3 min read - Posted 04 Dec 18

Truffle 101 - Development Tools for Smart Contracts

Truffle is a suite of tools to help Dapp developers build, deploy and manage their applications. The three tools provide a stack for managing the development lifecycle of an application similar to those you may have used with other languages and frameworks. These are:

  • Ganache, for starting a personal test Ethereum blockchain on your machine.
  • Truffle, for managing the lifecycle of smart contracts and the artifacts your contracts need.
  • Drizzle, a collection of front-end libraries for standardizing Dapp front-ends.

Each tool has its own features and functionality summarized below, for full details read the Truffle documentation.


Available as a cross-platform GUI application or command line tool (ganache-cli), Ganache starts a local and personal Ethereum blockchain on your machine useful for testing, and other aspects of the Truffle Suite. Alongside this are tabs for details on settings, accounts, blocks, transactions, and logs.

The Ganache Interface


Truffle packs a lot of features that follow familiar patterns and paradigms. I'll highlight a couple in this guide, and you can find a full guide in the Truffle documentation.

Truffle Boxes

Similar to Vagrant machines, Docker containers, or Yeoman generators, Truffle boxes contain pre-defined smart contract and other dependencies for Dapps. Even better each box ships with specific instructions on how to get started with it.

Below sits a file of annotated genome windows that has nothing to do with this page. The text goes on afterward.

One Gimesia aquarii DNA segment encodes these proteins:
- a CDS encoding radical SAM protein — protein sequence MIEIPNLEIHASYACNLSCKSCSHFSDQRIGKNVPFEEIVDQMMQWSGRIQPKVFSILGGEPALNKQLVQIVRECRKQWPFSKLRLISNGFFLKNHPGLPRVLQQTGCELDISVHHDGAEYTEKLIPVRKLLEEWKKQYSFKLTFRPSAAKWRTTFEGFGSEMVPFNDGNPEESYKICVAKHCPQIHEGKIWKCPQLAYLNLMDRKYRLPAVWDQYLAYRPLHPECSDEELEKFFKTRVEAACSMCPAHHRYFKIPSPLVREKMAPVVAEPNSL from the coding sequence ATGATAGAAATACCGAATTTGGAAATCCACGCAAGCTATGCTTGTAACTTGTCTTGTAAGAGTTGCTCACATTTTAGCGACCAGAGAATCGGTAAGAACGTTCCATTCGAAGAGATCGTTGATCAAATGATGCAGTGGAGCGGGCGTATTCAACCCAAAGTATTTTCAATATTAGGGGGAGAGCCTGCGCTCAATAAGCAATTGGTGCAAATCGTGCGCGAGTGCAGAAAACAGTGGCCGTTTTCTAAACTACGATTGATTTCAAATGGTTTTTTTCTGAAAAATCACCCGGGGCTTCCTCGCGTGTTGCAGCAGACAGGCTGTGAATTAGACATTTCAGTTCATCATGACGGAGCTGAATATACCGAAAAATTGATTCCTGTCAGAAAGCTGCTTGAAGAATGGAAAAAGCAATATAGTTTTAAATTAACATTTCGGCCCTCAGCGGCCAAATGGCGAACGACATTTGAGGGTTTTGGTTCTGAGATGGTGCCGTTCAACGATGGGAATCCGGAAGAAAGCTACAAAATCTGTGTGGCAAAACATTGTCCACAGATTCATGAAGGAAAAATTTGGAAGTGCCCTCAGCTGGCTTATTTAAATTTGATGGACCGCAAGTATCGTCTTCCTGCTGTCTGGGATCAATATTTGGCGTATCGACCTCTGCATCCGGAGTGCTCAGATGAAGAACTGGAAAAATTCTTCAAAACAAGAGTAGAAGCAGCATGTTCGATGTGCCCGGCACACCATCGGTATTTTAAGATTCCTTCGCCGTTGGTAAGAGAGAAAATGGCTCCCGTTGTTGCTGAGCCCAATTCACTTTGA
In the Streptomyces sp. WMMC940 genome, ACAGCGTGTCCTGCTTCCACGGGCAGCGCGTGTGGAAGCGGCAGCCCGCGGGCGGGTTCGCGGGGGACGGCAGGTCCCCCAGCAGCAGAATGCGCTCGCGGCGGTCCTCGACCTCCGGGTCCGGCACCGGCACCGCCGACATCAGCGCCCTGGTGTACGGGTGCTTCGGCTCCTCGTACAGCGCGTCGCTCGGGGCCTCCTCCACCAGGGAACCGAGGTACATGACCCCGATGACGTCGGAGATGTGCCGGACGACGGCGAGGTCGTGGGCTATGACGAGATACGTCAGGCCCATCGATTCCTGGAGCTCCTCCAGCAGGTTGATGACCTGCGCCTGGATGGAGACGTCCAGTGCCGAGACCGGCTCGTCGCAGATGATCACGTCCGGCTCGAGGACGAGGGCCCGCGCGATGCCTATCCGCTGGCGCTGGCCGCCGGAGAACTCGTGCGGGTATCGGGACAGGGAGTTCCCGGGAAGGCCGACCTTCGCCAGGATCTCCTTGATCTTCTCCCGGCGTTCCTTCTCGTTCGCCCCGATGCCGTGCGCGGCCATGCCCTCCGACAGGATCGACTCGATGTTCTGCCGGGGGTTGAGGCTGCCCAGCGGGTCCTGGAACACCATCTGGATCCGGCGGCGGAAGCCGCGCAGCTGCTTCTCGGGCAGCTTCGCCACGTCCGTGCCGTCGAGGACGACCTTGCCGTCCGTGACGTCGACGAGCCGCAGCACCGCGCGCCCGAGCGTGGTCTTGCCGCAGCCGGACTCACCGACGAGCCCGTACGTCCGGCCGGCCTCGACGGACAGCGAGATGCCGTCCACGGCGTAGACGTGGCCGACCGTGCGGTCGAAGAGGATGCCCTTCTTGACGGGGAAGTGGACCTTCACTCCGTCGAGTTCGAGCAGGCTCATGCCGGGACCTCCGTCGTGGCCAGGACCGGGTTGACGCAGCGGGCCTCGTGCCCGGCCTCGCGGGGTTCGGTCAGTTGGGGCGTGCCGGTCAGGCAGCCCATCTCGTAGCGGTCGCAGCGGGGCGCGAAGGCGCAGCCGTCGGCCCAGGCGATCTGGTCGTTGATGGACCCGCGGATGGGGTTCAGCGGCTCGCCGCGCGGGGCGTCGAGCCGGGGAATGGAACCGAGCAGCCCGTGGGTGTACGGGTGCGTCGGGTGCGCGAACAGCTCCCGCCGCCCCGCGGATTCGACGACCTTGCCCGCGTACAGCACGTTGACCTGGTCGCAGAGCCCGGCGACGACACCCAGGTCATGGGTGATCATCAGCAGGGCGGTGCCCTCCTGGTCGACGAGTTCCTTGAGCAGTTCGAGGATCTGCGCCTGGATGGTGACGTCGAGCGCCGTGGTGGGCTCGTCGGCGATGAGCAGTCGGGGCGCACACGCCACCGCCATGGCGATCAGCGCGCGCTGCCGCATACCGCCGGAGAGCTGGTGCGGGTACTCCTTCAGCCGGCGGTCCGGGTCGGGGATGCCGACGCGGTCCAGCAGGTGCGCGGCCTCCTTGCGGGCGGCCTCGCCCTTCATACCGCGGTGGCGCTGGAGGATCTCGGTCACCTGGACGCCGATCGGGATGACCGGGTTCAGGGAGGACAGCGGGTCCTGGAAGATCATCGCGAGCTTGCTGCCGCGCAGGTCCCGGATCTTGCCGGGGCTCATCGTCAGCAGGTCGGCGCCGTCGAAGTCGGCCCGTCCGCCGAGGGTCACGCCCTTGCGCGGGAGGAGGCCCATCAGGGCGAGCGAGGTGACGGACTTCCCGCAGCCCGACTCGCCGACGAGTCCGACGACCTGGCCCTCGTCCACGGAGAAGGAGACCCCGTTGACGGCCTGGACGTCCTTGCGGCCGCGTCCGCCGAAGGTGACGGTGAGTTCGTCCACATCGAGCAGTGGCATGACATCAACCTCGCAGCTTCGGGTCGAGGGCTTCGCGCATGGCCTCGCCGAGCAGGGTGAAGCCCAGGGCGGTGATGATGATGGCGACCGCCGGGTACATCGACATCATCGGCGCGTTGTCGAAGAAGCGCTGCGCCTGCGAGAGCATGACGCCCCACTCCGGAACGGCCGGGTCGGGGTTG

Truffle's truffle compile command adds to the solidity compilation process by only compiling changes to contracts located in the contracts folder and placing the resulting artifacts into a build folder ready for use in Dapps.


Unlike migrations from other web frameworks (such as Ruby on Rails), Truffle migrations are settings to help you deploy contracts between development and production networks.

Migrations are .js files inside the migrations folder and run them with the truffle migrate command. Each migration file defines artifacts you need, contracts to deploy and the order the steps need to run in. You need an initial contracts/Migrations.sol contract that defines an interface for future migrations and this is created when you create a Truffle project.


The Truffle suite provides a testing suite for your Dapps where you can write your tests in two ways:

  • In Solidity for testing token focussed functionality such as balance transfers.
  • In JavaScript for testing how a user interacts with your Dapp and the underlying smart contracts.

Whichever language(s) you use, you place all your tests inside the test folder and run them with the truffle test command. This command runs your tests and displays the success or failure results.


Debugging is an essential part of any development process, and Truffle's debug command helps you investigate what happened in the execution that lead to a transaction. The command opens an interface in your terminal that is similar to other debuggers that lets you step through the code.

Interacting with a contract

Similar to consoles provided by Ruby and Python, Truffle lets you test potential interactions with your contracts via the truffle console command and receive instant feedback.


Based on popular JavaScript framework, Redux, Drizzle is a collection of reactive libraries to build Dapp front-ends that stay in sync with your contract and transaction data. It borrows a lot of concepts from frameworks such as React and brings them to the Web3 word ecosystem.

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Chris Ward

Technical Content Lead




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